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After weeks of opposition and controversy, senators on Monday voted down a proposal to stop the current practice of sometimes considering the race or gender of potential judicial nominees to help increase diversity on the bench.
The Senate Judiciary Committee voted 2-3 to kill HB93 even after its sponsor, Rep. Merrill Nelson, R-Grantsville, had the bill amended to remove its most controversial portions. The bill had earlier passed the House, 47-25.
Nelson has objected to a practice by the Utah Commission on Criminal and Juvenile Justice (CCJJ) to consider the race and gender of people it screens for nomination if they are otherwise equally qualified.
Nelson had argued that CCJJ was violating the constitutional separation of branches by adopting criteria beyond those set by the Legislature.
He said "it is a fiction" that candidates can truly be equally qualified so CCJJ should search for the best candidates without taking race or gender into any special consideration.
On Monday as the bill was in trouble, Nelson had it amended to add diversity criteria, leaving HB93 to merely made clear that the Legislature sets evaluation criteria.
Members of the committee, the bar and even the general counsel of Gov. Gary Herbert then questioned whether the bill served any real purpose and argued for killing it.
"The system isn't broke, and it doesn't need fixing," said Rob Rice, president of the Utah Bar Association.
Jacey Skinner, general counsel to Gov. Herbert, defended CCJJ against earlier attacks that it had broken the law.
"Those are serious allegations," she said, "and are not accurate." She said CCJJ had gone through an open and appropriate rulemaking process and used an open system to vet those recommended to the governor for possible nomination.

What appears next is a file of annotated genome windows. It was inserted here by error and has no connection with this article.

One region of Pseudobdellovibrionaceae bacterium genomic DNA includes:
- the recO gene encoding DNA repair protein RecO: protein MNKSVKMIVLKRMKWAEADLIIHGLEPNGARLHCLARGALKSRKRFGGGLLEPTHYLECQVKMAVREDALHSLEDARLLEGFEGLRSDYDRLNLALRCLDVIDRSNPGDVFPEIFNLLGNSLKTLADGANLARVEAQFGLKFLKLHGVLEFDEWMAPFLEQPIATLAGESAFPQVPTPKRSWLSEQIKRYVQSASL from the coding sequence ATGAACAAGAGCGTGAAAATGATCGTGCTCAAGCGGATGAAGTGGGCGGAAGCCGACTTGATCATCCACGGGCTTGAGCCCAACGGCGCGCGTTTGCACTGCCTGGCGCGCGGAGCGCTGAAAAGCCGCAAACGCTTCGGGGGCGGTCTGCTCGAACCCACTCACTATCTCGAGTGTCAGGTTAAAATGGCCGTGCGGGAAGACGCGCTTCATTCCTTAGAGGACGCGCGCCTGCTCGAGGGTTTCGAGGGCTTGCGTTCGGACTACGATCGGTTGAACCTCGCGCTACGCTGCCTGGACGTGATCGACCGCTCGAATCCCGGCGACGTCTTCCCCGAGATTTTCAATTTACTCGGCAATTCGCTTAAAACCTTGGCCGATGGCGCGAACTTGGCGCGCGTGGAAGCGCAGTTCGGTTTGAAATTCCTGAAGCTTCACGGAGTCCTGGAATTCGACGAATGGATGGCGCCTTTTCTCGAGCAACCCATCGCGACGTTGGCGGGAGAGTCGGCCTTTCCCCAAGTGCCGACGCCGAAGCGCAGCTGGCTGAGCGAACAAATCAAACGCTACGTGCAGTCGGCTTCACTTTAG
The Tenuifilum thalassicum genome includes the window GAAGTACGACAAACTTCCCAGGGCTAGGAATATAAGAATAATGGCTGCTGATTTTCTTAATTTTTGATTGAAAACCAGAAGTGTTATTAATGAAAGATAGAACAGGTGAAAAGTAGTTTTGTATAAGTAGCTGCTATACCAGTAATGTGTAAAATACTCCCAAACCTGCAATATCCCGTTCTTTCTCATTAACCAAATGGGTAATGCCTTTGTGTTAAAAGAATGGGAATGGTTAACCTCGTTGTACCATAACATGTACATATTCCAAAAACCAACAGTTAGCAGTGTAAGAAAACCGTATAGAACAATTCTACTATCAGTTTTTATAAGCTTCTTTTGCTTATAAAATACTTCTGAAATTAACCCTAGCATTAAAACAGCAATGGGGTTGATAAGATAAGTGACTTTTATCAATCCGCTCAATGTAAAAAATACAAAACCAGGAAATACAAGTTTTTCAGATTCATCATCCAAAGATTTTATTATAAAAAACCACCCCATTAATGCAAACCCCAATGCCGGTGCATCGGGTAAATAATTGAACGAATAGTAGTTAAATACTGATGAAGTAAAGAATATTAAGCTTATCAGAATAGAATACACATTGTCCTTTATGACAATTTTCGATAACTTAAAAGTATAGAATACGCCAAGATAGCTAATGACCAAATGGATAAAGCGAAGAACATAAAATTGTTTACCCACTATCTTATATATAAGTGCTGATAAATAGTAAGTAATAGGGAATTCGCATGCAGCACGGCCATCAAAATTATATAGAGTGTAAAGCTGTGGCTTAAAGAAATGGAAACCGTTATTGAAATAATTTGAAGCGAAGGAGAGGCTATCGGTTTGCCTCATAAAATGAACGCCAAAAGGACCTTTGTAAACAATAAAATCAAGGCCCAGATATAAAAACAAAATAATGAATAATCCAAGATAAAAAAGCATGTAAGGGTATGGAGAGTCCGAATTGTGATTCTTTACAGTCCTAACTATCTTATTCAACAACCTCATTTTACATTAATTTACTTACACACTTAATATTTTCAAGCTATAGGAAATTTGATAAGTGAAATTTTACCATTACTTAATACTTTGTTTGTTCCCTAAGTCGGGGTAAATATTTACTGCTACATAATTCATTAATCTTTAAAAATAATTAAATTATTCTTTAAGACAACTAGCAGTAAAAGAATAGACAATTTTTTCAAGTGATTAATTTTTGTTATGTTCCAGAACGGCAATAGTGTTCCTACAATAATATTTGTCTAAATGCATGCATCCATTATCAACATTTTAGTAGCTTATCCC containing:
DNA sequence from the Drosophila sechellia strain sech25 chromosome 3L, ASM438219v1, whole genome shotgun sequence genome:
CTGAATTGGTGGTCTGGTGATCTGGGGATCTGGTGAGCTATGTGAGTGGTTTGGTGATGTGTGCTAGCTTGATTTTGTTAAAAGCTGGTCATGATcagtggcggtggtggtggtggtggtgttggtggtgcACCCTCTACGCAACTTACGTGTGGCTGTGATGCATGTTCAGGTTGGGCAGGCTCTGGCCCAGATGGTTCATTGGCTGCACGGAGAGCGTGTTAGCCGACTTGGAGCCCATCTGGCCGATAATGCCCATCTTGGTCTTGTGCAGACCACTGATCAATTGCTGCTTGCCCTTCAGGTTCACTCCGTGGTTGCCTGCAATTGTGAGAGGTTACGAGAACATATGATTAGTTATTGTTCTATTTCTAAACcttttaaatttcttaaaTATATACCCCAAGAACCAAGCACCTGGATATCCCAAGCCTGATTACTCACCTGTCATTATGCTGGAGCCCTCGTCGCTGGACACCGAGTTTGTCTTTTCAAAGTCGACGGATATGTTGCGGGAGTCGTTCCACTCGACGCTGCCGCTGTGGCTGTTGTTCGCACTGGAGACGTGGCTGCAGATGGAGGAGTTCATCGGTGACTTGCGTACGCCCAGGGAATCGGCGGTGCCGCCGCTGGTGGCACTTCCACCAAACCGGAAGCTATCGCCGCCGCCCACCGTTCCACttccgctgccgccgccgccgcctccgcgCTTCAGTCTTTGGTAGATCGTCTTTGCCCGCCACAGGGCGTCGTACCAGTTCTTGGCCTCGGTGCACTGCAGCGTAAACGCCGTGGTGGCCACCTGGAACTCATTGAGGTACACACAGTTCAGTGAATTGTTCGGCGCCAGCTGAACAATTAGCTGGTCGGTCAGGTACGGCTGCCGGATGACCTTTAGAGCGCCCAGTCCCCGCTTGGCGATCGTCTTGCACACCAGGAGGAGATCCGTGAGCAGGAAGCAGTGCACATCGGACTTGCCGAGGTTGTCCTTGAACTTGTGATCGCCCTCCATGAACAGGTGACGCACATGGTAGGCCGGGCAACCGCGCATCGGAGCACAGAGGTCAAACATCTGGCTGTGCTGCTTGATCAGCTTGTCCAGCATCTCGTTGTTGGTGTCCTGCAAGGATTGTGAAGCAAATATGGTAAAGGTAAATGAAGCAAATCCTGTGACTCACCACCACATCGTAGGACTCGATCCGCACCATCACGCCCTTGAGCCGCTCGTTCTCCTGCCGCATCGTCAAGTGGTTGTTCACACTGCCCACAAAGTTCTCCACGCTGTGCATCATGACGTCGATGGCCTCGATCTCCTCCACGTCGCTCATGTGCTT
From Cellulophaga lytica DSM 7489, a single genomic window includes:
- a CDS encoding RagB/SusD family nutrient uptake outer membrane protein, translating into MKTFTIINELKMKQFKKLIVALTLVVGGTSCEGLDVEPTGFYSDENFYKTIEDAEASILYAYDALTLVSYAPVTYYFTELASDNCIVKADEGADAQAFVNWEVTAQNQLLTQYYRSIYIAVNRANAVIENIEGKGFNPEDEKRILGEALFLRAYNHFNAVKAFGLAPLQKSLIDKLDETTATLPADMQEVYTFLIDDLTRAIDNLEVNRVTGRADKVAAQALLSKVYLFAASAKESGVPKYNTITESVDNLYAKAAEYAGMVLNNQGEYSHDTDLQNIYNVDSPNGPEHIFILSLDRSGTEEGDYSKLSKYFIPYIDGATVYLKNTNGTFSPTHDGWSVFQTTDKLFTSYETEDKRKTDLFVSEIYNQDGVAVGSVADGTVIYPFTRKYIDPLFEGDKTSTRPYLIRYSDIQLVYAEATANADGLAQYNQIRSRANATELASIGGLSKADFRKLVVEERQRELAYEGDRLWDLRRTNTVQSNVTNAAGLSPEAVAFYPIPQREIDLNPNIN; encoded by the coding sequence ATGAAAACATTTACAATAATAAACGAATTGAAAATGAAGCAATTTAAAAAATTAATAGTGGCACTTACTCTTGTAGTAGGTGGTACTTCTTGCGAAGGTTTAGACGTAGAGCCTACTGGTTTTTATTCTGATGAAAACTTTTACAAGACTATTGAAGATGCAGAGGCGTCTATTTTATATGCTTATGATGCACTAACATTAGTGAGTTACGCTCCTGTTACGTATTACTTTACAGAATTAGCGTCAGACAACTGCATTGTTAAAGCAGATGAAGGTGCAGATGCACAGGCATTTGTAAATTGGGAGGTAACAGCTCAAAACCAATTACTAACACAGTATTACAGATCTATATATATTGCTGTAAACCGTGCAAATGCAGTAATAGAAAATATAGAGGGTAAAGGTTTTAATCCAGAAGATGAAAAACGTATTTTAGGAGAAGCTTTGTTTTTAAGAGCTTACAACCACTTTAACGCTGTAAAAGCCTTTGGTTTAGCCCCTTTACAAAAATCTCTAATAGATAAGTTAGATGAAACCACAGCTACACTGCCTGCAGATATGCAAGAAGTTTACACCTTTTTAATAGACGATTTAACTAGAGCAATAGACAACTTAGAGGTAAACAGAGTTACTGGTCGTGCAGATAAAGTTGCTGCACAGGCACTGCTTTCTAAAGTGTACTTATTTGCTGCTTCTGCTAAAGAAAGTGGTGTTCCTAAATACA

, "The process works very well. It is an exemplary process," Skinner said, adding she worried that controversy created by the bill could discourage qualified women and minorities from seeking judgeships.
Currently, nearly 70 percent of Utah state judges are white men and a quarter are white women. Only one black judge has ever been appointed to the state bench here Tyrone Medley, a former University of Utah basketball star, who served 20 years as a judge until retiring in 2012.
After the vote, Nelson said he thought his bill would pass once he amended it to add back allowing considering diversity.
"I came here today to make peace," he told the committee just before it killed his bill. "There has been controversy over this bill, and it has not been necessary," with opposition by the bar and the American Civil Liberties Union.
Nelson added that he mostly wanted to make clear simply that the Legislature and not the executive branch should set evaluation criteria.